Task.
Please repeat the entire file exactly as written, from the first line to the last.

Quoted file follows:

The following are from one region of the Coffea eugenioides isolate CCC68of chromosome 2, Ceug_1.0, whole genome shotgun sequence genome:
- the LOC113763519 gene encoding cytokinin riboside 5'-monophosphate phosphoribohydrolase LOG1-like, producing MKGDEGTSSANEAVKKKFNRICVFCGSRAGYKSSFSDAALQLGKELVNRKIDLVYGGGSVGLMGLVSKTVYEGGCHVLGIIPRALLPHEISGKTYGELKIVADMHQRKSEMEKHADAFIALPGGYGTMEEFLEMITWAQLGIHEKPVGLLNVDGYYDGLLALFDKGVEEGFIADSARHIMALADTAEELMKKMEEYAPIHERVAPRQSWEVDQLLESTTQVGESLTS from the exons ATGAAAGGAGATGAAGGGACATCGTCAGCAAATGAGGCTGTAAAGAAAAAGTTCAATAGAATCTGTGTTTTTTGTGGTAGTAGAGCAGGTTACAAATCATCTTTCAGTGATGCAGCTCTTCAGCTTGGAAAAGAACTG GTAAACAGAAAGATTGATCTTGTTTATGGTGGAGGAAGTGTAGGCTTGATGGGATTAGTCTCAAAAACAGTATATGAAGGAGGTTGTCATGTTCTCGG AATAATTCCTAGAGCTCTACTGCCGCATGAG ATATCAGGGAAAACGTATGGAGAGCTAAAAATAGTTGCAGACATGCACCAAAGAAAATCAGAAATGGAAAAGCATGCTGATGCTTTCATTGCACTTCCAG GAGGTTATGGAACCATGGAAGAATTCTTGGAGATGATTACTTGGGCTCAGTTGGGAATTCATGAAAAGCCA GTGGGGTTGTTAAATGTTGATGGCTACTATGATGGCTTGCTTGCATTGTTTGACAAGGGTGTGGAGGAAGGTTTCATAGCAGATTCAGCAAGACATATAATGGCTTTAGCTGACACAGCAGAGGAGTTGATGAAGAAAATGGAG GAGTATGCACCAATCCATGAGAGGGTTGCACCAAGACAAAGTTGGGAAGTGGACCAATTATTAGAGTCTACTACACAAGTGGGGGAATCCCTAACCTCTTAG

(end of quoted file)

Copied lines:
The following are from one region of the Coffea eugenioides isolate CCC68of chromosome 2, Ceug_1.0, whole genome shotgun sequence genome:
- the LOC113763519 gene encoding cytokinin riboside 5'-monophosphate phosphoribohydrolase LOG1-like, producing MKGDEGTSSANEAVKKKFNRICVFCGSRAGYKSSFSDAALQLGKELVNRKIDLVYGGGSVGLMGLVSKTVYEGGCHVLGIIPRALLPHEISGKTYGELKIVADMHQRKSEMEKHADAFIALPGGYGTMEEFLEMITWAQLGIHEKPVGLLNVDGYYDGLLALFDKGVEEGFIADSARHIMALADTAEELMKKMEEYAPIHERVAPRQSWEVDQLLESTTQVGESLTS from the exons ATGAAAGGAGATGAAGGGACATCGTCAGCAAATGAGGCTGTAAAGAAAAAGTTCAATAGAATCTGTGTTTTTTGTGGTAGTAGAGCAGGTTACAAATCATCTTTCAGTGATGCAGCTCTTCAGCTTGGAAAAGAACTG GTAAACAGAAAGATTGATCTTGTTTATGGTGGAGGAAGTGTAGGCTTGATGGGATTAGTCTCAAAAACAGTATATGAAGGAGGTTGTCATGTTCTCGG AATAATTCCTAGAGCTCTACTGCCGCATGAG ATATCAGGGAAAACGTATGGAGAGCTAAAAATAGTTGCAGACATGCACCAAAGAAAATCAGAAATGGAAAAGCATGCTGATGCTTTCATTGCACTTCCAG GAGGTTATGGAACCATGGAAGAATTCTTGGAGATGATTACTTGGGCTCAGTTGGGAATTCATGAAAAGCCA GTGGGGTTGTTAAATGTTGATGGCTACTATGATGGCTTGCTTGCATTGTTTGACAAGGGTGTGGAGGAAGGTTTCATAGCAGATTCAGCAAGACATATAATGGCTTTAGCTGACACAGCAGAGGAGTTGATGAAGAAAATGGAG GAGTATGCACCAATCCATGAGAGGGTTGCACCAAGACAAAGTTGGGAAGTGGACCAATTATTAGAGTCTACTACACAAGTGGGGGAATCCCTAACCTCTTAG